- Up to 1 hour per day
- Size of home
- Small house
- Once a week
- Coat length
- Over 10 years
- Vulnerable native breed
- Town or country
- Size of garden
- Small/ medium garden
Although small Bull Terriers had been known in 19th century, the Miniature Bull Terrier was first recognised as a separate variety in 1943.
The miniaturisation was developed through the breeding together of smaller specimens of the Bull Terrier, the challenge for breeders being the difficulty in getting the head type, substance and soundness of dogs of smaller frame – preferably under 35.5 cms (14ins).
Images for this breed
The Terrier breed group
Dogs originally bred and used for hunting vermin. 'Terrier' comes from the Latin word Terra, meaning earth. This hardy collection of dogs were selectively bred to be extremely brave and tough, and to pursue fox, badger, rat and otter (to name but a few) above and below ground. Dogs of terrier type have been known here since ancient times, and as early as the Middle Ages, these game breeds were portrayed by writers and painters
Breed standard colours
Breed standard colours in this breed include:
- Black Brindle
- Black Brindle & White
- Brindle & White
- Fawn & White
- Red & White
- White With Black Head Markings
- White With Black Markings
- White With Brindle Head Mark
- White With Brindle Markings
- White With Fawn Head Markings
- White With Fawn Markings
- White With Red Head Markings
- White With Red Markings
- White With Tricolour Head Mark
- White With Tricolour Markings
'Other' means you consider your puppy to be a colour not currently known within the breed and one that does not appear on either the breed standard or non-breed standard list. In this instance you would be directed through our registrations process to contact a breed club and/or council to support you on identifying and correctly listing the new colour.
Non-breed-standard colour means that the colour is not accepted within the breed standard and whilst some dogs within the breed may be this colour it is advised to only select a dog that fits within the breed standards for all points.
Colour is only one consideration when picking a breed or individual dog, health and temperament should always be a priority over colour.
Whether you’re thinking of buying a puppy, or breeding from your dog, it’s essential that you know what health issues may be found in your breed. To tackle these issues we advise that breeders use DNA tests, screening schemes and inbreeding coefficient calculators to help breed the healthiest dogs possible.
More about health
Priority health schemes and tests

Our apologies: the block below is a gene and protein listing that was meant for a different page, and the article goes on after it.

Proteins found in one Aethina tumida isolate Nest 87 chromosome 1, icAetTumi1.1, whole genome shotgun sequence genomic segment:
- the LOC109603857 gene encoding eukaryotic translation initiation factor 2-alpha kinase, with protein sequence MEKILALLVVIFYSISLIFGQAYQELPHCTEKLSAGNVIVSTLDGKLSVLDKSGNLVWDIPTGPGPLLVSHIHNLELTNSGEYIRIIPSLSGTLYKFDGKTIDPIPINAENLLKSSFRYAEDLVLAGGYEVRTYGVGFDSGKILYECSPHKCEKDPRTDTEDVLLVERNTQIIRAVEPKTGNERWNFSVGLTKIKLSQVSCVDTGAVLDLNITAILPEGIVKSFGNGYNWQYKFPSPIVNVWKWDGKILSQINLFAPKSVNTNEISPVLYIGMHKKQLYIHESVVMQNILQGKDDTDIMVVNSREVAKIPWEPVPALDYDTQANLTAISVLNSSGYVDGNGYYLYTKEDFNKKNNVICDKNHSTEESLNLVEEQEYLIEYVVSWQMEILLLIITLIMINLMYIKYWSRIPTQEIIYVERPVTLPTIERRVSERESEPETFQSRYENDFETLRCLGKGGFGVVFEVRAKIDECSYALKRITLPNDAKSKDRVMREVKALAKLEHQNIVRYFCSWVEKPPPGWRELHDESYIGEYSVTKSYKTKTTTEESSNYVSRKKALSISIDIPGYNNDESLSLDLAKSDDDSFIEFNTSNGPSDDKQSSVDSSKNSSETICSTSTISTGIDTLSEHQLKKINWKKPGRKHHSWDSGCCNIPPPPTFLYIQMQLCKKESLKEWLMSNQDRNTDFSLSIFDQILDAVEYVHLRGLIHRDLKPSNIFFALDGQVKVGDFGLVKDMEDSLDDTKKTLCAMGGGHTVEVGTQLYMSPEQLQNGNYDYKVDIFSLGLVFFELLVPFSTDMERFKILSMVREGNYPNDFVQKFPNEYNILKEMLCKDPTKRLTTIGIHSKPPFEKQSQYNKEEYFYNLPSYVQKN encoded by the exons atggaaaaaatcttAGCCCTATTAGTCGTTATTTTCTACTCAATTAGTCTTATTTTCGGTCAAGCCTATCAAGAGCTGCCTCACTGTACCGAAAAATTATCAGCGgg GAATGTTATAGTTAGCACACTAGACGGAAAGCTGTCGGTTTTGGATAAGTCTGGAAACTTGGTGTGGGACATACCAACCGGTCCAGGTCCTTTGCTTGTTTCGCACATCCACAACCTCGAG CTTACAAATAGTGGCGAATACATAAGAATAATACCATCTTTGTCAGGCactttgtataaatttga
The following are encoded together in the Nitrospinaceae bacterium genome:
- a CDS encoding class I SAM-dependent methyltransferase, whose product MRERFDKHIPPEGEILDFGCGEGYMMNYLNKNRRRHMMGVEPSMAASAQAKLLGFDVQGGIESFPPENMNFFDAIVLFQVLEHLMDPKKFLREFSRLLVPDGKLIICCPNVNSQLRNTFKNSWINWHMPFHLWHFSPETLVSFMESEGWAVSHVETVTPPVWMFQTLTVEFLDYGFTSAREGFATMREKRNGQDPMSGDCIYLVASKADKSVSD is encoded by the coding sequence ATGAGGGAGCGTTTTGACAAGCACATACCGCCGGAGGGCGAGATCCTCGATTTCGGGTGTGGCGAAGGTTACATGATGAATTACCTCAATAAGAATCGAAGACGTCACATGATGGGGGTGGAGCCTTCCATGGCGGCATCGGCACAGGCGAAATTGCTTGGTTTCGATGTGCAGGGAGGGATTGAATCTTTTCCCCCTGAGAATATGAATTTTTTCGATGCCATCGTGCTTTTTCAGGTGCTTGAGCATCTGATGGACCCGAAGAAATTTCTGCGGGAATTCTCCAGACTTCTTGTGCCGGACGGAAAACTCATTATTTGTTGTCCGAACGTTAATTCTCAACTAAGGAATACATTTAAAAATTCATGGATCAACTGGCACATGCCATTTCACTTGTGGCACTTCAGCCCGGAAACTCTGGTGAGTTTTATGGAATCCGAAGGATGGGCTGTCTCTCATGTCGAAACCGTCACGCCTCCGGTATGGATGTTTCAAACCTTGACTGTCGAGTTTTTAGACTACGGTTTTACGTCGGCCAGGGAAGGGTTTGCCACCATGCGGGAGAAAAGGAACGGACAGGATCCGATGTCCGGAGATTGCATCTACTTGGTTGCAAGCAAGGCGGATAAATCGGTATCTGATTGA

The Kennel Club Assured Breeders must use the following (or equivalent) schemes, tests and advice. All other breeders are strongly advised to also use these.
- DNA test - PLL - part of The Kennel Club's CombiBreed package* (see below). Find list of tested dogs
- Eye screening scheme (BVA/KC/ISDS)
Important health schemes and tests
We strongly recommend that all breeders, both assured breeders (ABs) and non ABs, use the following (or equivalent) schemes, tests and advice.
- Breed club - heart test
- Breed club - kidney test
- Check inbreeding calculators
*CombiBreed - simple to use and easy to organise all-in-one DNA tests for breeders
The DNA tests listed above marked with an asterisk (*) are included in our CombiBreed health test package. This includes:
- PLL (Primary lens luxation)
Find out more about our CombiBreed health packages.
Find out about a particular dog's results
Please visit our Health Test Results Finder to discover the DNA or screening scheme test results for any dog on The Kennel Club's Breed Register.
You can also view the inbreeding coefficient calculation for a puppy's parents, or for a dog you're thinking of breeding from.
Have any questions about health in your breed?
If you have any concerns about a particular health condition in your breed then you may wish to speak to your vet or you could contact your breed health co-ordinator.
Breed health co-ordinators are individuals working on behalf of breed clubs and councils who are advocates for the health and welfare of their chosen breed. They acts as a spokesperson on matters of health and will collaborate with The Kennel Club on any health concerns the breed may have.
To contact your breed health co-ordinator please email
Particular points of concern for individual breeds may include features not specifically highlighted in the breed standard including current issues. In some breeds, features may be listed which, if exaggerated, might potentially affect the breed in the future.
There are a number of The Kennel Club's rules and regulations that may prevent a litter from being registered, find out about our general and breed specific breeding restrictions below.
More about breeding
A Miniature Bull Terrier and Bull Terrier may be bred together to produce Miniature Bull Terrier puppies, however approval must be sought prior to mating. Read more information about the interbreeding programme between Miniature Bull Terriers and Bull Terriers.
With effect 1 March 2011, merle puppies whelped from a mating on or after this date will not be registered. This is due to associated health risks of impaired vision and hearing associated with the merle gene in this breed.
With effect from 1 January 2013, The Kennel Club will not register puppies whelped from a merle to merle mating born on or after this date. This is due to associated health risks of impaired vision and hearing associated with the merle gene in this breed.
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The Kennel Club's Find a Puppy service provides contact details for breeders who have puppies available. Let's help you find your new best friend.